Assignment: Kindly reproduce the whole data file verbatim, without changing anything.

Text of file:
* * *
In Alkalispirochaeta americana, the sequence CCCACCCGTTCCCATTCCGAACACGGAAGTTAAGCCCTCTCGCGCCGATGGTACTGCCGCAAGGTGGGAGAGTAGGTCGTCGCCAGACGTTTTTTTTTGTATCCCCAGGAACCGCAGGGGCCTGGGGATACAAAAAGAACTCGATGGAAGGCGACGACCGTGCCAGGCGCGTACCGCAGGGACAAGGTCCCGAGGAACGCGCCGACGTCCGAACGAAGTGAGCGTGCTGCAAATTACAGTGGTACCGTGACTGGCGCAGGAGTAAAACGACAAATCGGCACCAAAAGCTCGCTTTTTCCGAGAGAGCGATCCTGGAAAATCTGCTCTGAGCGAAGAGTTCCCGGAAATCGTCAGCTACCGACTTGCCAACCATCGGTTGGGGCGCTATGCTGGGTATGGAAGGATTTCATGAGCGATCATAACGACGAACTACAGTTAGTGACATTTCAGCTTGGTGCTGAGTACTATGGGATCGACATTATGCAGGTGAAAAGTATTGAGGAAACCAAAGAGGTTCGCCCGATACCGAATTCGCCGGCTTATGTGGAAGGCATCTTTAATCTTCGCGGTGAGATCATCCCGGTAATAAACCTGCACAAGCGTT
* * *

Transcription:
In Alkalispirochaeta americana, the sequence CCCACCCGTTCCCATTCCGAACACGGAAGTTAAGCCCTCTCGCGCCGATGGTACTGCCGCAAGGTGGGAGAGTAGGTCGTCGCCAGACGTTTTTTTTTGTATCCCCAGGAACCGCAGGGGCCTGGGGATACAAAAAGAACTCGATGGAAGGCGACGACCGTGCCAGGCGCGTACCGCAGGGACAAGGTCCCGAGGAACGCGCCGACGTCCGAACGAAGTGAGCGTGCTGCAAATTACAGTGGTACCGTGACTGGCGCAGGAGTAAAACGACAAATCGGCACCAAAAGCTCGCTTTTTCCGAGAGAGCGATCCTGGAAAATCTGCTCTGAGCGAAGAGTTCCCGGAAATCGTCAGCTACCGACTTGCCAACCATCGGTTGGGGCGCTATGCTGGGTATGGAAGGATTTCATGAGCGATCATAACGACGAACTACAGTTAGTGACATTTCAGCTTGGTGCTGAGTACTATGGGATCGACATTATGCAGGTGAAAAGTATTGAGGAAACCAAAGAGGTTCGCCCGATACCGAATTCGCCGGCTTATGTGGAAGGCATCTTTAATCTTCGCGGTGAGATCATCCCGGTAATAAACCTGCACAAGCGTT